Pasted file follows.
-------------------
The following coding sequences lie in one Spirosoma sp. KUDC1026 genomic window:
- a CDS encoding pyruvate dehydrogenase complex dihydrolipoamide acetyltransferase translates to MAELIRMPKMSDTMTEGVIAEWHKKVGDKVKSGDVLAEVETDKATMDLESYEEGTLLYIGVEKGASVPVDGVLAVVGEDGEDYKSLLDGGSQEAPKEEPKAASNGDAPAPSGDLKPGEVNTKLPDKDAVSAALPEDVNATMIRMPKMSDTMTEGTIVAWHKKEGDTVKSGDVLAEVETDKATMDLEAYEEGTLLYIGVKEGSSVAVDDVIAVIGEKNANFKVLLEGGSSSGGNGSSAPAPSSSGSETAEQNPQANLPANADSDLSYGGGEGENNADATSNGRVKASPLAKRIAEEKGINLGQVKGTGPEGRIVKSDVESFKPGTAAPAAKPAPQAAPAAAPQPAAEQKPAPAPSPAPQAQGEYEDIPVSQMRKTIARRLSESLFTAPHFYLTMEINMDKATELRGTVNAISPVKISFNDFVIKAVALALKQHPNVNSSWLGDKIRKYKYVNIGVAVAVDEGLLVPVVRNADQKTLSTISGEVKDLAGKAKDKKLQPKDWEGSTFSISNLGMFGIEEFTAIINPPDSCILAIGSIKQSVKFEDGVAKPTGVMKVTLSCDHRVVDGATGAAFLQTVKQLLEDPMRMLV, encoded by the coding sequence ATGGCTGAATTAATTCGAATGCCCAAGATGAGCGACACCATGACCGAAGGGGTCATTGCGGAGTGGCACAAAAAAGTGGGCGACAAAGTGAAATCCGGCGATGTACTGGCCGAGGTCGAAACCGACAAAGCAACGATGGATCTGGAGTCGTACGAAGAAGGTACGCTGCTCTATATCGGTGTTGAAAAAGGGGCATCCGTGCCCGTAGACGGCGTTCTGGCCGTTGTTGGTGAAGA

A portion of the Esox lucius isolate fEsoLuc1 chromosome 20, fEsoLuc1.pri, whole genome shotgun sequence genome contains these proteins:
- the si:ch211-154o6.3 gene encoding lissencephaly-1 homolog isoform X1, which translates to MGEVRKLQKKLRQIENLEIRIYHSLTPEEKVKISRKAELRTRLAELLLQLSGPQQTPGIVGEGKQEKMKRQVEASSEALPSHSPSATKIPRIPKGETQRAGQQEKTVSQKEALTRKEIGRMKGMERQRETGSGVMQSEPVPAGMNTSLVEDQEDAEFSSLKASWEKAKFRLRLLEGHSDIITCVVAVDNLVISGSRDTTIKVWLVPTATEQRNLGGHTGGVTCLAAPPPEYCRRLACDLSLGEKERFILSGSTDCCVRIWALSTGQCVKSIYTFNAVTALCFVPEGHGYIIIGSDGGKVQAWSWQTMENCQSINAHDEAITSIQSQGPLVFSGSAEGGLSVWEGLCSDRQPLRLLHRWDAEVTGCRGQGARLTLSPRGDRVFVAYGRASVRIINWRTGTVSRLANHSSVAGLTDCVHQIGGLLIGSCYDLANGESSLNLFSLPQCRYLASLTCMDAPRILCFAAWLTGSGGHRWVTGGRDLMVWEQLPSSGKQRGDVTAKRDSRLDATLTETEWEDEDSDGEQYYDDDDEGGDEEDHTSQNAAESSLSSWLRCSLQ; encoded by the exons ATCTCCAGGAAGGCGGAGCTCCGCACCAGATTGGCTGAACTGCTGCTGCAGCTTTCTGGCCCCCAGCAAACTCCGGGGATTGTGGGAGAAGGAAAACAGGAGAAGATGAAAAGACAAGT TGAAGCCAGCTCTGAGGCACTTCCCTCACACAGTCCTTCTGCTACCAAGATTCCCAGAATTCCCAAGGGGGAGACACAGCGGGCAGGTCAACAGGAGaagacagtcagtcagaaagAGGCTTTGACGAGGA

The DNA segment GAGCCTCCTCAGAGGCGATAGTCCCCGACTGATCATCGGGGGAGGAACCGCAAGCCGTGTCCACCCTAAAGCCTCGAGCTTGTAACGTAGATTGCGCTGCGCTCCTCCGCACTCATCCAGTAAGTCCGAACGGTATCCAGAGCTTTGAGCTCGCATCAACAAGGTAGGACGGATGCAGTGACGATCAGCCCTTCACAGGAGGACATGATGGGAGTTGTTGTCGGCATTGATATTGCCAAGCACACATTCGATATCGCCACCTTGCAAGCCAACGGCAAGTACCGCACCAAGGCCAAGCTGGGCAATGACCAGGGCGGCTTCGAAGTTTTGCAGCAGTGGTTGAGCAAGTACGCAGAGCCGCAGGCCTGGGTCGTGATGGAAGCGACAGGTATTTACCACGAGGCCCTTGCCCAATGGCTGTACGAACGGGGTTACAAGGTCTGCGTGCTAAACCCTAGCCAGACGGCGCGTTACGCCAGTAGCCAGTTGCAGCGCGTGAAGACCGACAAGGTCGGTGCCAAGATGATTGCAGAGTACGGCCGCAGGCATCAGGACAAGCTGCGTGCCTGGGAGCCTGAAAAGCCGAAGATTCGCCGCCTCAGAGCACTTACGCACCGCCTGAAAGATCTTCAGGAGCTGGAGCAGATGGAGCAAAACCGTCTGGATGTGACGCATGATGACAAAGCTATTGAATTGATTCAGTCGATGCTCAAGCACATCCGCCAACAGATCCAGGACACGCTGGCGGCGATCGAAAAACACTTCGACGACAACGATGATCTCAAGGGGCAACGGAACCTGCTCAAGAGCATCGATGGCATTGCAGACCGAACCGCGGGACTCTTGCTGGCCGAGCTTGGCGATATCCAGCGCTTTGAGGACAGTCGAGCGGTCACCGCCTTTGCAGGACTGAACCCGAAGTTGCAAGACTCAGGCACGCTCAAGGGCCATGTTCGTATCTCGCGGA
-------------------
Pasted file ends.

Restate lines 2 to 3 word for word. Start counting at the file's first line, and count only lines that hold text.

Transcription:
- a CDS encoding pyruvate dehydrogenase complex dihydrolipoamide acetyltransferase translates to MAELIRMPKMSDTMTEGVIAEWHKKVGDKVKSGDVLAEVETDKATMDLESYEEGTLLYIGVEKGASVPVDGVLAVVGEDGEDYKSLLDGGSQEAPKEEPKAASNGDAPAPSGDLKPGEVNTKLPDKDAVSAALPEDVNATMIRMPKMSDTMTEGTIVAWHKKEGDTVKSGDVLAEVETDKATMDLEAYEEGTLLYIGVKEGSSVAVDDVIAVIGEKNANFKVLLEGGSSSGGNGSSAPAPSSSGSETAEQNPQANLPANADSDLSYGGGEGENNADATSNGRVKASPLAKRIAEEKGINLGQVKGTGPEGRIVKSDVESFKPGTAAPAAKPAPQAAPAAAPQPAAEQKPAPAPSPAPQAQGEYEDIPVSQMRKTIARRLSESLFTAPHFYLTMEINMDKATELRGTVNAISPVKISFNDFVIKAVALALKQHPNVNSSWLGDKIRKYKYVNIGVAVAVDEGLLVPVVRNADQKTLSTISGEVKDLAGKAKDKKLQPKDWEGSTFSISNLGMFGIEEFTAIINPPDSCILAIGSIKQSVKFEDGVAKPTGVMKVTLSCDHRVVDGATGAAFLQTVKQLLEDPMRMLV, encoded by the coding sequence ATGGCTGAATTAATTCGAATGCCCAAGATGAGCGACACCATGACCGAAGGGGTCATTGCGGAGTGGCACAAAAAAGTGGGCGACAAAGTGAAATCCGGCGATGTACTGGCCGAGGTCGAAACCGACAAAGCAACGATGGATCTGGAGTCGTACGAAGAAGGTACGCTGCTCTATATCGGTGTTGAAAAAGGGGCATCCGTGCCCGTAGACGGCGTTCTGGCCGTTGTTGGTGAAGA

A portion of the Esox lucius isolate fEsoLuc1 chromosome 20, fEsoLuc1.pri, whole genome shotgun sequence genome contains these proteins: